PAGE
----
An RCT (Randomised Control Trial), an online survey (e.g. a Semantic Pairs survey, or Comprehension-Motivation Test©, or Implicit Attitude Map©), or on-street sampling are insight work ‘at scale’ that require large numbers of people to get solid data.

It must be large numbers of people. It must be so. Large. Larger. More is better, right? Think of a number… no, more. No, more than that. Double it. Top it up a bit more, Jack…
Still more, right? Wrong; It’s not as many as you think, honestly.

The power law describes an imbalanced relationship between e.g. the size of a population and the number needed to sample to be able to extrapolate the sample for the whole population. And it works in the researcher’s favour: as population increases in number, the sample size, well… doesn’t increase by much.

You can see, in the graph and table image below, the sample size flatlining despite the population increasing by one decimal point each time. To have an error range of 5% (the answers you get will be + or -5% of true, with 95% confidence) for a population of 40,000 you need sample only 381 people. To go from a population of 40,000, to 400,000 and to 4 million you have to climb up to the heady heights of 384 people. And it’s flat-lined there.

That’s it.

This graph/table let’s us, ahead of deployment:

  • Be confident we are caputirng large enough sample to make robust extrapolations
  • Can decide of margin of error ahead of sampling
  • Can have confidence in answers (with the margin of error chosen)
  • Can work out p values

Generally speaking, if we’re running an RCT (control versus new condition – no other aspects at play) or a survey and are not splitting the data too much (under 20’s, women, who answered x, y, z of which we’re left with only a few respondents, and who answered a question-set similarly to another group) we recommend either ~200, ~400, or ~1100 people. There’s little point being halfway between any of those numbers, say at ~800 because you don’t get the next error range threshold and so are just wasting time and money.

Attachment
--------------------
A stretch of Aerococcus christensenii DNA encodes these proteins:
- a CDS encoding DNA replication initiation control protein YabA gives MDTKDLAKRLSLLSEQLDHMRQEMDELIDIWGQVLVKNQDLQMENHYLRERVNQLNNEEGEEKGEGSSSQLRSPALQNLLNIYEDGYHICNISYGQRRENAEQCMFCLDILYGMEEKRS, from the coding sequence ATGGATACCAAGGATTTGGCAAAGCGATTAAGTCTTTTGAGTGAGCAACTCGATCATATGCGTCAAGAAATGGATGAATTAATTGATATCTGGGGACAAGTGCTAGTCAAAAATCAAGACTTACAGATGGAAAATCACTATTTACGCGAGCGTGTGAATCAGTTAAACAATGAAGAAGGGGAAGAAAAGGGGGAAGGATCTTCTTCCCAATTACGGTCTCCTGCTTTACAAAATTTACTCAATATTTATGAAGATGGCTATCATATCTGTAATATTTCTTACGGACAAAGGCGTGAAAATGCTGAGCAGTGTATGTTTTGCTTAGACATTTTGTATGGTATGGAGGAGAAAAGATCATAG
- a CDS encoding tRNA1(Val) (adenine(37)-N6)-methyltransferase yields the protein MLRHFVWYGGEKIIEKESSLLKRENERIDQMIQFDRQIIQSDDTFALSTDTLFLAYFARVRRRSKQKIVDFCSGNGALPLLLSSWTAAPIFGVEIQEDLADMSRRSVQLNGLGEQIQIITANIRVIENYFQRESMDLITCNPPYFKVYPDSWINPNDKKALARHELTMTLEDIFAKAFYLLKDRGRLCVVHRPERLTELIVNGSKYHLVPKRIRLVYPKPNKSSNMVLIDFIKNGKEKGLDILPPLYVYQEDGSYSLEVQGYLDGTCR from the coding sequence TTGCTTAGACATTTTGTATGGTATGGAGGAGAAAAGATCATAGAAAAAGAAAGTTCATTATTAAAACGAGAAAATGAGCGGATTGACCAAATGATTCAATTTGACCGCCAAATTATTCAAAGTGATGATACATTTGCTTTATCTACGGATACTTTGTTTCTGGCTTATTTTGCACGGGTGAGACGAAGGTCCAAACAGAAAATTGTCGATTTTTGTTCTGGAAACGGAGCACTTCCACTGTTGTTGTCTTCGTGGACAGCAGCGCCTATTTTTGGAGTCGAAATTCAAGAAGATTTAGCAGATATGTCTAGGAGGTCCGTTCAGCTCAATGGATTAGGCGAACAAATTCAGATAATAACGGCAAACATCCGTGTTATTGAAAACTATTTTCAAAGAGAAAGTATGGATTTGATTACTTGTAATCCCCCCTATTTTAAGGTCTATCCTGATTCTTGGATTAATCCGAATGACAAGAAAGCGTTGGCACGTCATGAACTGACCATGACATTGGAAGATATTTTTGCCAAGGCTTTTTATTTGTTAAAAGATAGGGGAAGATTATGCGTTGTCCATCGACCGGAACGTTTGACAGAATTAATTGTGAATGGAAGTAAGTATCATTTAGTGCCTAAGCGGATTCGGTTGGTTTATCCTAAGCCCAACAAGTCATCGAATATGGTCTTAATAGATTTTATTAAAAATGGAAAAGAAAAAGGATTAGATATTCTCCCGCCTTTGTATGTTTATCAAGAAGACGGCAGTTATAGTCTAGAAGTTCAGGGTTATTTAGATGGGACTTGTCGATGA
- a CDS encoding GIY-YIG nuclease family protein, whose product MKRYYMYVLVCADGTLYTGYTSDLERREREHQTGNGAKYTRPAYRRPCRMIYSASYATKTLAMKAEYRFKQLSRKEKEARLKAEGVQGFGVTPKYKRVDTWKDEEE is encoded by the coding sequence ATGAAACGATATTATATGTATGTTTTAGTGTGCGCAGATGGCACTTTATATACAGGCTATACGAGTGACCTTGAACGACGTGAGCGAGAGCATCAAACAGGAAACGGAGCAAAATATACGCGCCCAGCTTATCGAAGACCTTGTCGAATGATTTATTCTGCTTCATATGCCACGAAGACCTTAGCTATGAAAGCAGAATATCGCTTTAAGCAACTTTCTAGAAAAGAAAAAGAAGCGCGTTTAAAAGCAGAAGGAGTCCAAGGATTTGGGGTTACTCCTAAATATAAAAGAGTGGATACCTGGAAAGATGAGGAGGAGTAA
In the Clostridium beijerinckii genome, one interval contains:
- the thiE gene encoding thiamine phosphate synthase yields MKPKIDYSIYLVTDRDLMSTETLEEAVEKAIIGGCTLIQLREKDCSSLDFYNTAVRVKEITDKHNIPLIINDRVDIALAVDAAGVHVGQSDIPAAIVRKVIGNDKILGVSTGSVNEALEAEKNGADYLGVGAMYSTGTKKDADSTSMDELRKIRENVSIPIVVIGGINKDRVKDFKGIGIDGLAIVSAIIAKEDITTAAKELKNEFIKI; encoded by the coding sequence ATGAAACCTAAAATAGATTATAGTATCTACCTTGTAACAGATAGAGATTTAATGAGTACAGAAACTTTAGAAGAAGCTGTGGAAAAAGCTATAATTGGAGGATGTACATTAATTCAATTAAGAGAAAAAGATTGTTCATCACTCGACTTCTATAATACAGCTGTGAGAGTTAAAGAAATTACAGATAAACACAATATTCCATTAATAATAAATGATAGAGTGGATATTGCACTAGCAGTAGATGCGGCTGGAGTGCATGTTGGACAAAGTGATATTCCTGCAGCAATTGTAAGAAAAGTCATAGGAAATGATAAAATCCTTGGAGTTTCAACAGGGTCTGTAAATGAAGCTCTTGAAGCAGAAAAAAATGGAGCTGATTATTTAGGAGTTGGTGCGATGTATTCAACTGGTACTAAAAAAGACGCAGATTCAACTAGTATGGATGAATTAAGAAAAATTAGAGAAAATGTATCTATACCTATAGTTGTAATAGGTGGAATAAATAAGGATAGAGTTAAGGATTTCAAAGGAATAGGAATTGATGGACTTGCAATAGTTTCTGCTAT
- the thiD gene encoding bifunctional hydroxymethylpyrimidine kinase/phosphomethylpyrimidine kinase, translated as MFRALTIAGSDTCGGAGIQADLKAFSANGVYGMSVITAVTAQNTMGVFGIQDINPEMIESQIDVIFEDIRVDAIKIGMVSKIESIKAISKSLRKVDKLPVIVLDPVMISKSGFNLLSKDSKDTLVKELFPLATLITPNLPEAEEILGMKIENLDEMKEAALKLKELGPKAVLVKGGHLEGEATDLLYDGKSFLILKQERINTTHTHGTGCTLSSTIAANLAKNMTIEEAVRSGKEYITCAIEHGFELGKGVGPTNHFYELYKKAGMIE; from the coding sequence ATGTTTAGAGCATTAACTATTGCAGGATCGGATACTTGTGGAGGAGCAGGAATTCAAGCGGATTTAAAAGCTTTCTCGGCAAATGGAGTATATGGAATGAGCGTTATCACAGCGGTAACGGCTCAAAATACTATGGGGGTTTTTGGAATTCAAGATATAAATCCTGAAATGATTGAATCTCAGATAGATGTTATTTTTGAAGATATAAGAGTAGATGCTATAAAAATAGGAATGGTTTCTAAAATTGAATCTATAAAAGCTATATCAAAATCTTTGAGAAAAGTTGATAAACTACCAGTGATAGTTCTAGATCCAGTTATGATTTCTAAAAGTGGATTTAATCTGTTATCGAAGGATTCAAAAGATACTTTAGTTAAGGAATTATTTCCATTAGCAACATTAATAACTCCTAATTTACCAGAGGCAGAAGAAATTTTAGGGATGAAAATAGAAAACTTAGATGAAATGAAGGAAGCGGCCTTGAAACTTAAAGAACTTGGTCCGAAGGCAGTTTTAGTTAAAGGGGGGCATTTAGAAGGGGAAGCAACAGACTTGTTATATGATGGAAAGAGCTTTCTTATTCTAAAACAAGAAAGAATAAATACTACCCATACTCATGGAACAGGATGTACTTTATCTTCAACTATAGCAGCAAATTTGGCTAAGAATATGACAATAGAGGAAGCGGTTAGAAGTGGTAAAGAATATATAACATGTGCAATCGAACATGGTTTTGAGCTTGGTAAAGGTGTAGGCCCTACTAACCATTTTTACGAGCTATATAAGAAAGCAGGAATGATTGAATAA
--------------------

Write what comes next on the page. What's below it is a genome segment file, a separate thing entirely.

The power law is everywhere: The distributions of a wide variety of physical, biological, and man-made phenomena approximately follow a power law over a wide range of magnitudes. These include the sizes of craters on the moon and of solar flares, the foraging pattern of various species, the sizes of activity patterns of neuronal populations, the frequencies of words in most languages, frequencies of family names, the species richness in clades of organisms, the sizes of power outages, criminal charges per convict, volcanic eruptions, human judgements of stimulus intensity, and many more. It’s not niche, by any means.

So, there’s your solid robust data using smaller numbers than most assume. The only watch out with surveys (not RCTs they’re fine) is that you might miss an entire line of questioning and be ‘blind’ to that aspect, which might be important.

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